You should use an inert metal or you'll drive side reactions that involve the metal. Platinum wire is a favorite electrode material for this reason. You might try nichrome wire; it's a lot cheaper than platinum. As you found out, copper won't do. You were seeing the hydrogen come off on the negative electrode (4 H2O(l) + 4e- = 2 H2(g) + 4 OH-(aq)) but instead of oxygen at the positive electrode (2 H2O(l) = O2(g) + 4 H+(aq) + 4e-), you were getting Cu(s) = Cu2+(aq) + 2e- at the other electrode. The latter reaction is easier, and when the positive electrode is made of copper, it occurs preferentially.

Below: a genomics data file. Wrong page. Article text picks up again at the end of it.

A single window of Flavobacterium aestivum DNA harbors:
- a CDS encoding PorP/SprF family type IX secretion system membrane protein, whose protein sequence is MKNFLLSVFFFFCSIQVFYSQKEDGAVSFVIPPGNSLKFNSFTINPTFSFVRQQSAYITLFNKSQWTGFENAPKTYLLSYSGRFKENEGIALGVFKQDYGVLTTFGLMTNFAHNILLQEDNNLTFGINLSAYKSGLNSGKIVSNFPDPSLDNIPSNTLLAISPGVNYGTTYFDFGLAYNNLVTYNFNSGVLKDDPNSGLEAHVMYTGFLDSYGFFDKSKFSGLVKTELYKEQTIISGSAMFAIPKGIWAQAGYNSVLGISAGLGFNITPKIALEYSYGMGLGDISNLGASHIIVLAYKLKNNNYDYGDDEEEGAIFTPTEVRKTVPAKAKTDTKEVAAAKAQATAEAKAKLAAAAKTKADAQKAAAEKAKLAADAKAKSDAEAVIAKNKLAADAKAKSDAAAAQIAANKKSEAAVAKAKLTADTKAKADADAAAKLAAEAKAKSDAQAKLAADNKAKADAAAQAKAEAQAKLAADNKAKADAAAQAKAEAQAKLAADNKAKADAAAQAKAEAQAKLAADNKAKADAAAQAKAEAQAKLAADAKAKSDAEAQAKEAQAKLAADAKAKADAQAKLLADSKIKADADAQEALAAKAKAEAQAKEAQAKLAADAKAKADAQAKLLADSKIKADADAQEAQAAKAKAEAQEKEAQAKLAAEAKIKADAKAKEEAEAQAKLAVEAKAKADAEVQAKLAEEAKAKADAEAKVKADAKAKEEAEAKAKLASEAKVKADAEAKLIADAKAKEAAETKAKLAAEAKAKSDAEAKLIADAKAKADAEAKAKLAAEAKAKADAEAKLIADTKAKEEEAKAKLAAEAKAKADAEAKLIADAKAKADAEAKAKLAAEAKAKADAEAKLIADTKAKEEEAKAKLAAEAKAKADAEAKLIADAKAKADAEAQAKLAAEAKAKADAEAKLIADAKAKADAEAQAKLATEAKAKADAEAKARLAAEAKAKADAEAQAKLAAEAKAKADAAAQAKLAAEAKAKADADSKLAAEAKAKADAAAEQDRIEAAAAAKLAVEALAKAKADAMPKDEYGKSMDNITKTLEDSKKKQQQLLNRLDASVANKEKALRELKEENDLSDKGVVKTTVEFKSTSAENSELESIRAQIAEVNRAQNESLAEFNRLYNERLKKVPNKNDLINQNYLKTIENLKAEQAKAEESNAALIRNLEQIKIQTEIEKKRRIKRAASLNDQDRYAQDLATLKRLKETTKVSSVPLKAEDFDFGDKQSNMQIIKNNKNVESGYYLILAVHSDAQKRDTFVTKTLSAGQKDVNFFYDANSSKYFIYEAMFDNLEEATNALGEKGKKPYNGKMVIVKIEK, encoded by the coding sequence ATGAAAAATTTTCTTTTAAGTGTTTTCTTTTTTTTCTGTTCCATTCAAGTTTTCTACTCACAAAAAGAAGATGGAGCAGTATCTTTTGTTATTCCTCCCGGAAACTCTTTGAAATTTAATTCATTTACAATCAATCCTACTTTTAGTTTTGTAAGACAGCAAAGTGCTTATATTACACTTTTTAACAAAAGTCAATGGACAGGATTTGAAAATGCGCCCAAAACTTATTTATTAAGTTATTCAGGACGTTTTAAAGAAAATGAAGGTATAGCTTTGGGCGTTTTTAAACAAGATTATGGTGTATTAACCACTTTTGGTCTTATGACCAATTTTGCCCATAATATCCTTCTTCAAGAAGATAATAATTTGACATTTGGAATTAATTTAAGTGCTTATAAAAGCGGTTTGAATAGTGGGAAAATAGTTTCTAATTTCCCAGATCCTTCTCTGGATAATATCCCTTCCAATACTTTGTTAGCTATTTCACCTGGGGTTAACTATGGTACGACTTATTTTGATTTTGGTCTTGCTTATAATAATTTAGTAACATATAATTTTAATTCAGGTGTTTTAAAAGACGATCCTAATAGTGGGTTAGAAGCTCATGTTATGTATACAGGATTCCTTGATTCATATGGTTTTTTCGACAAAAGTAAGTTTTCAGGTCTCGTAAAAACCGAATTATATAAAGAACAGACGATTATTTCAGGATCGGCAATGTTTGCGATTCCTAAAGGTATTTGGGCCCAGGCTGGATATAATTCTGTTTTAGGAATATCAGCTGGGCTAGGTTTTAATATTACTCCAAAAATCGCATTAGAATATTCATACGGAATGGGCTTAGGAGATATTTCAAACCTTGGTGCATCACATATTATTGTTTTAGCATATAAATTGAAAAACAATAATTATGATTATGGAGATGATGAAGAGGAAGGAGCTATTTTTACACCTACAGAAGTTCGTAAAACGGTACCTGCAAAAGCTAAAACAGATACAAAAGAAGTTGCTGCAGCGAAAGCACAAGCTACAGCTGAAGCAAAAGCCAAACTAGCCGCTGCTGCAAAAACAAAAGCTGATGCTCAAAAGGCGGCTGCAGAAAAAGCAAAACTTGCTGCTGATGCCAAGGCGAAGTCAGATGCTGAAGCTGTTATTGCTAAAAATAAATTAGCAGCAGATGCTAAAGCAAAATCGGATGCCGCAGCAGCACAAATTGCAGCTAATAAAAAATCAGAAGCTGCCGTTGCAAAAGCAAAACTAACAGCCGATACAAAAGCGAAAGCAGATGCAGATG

You should set up five six-volt lantern batteries in series to supply the current. Use anything less, and the reaction occurs very slowly.
You might try doing sulfuric acid with water in one setup, and sulfuric acid with household hydrogen peroxide in the other; that way you can show how the composition of water and H2O2 differ.
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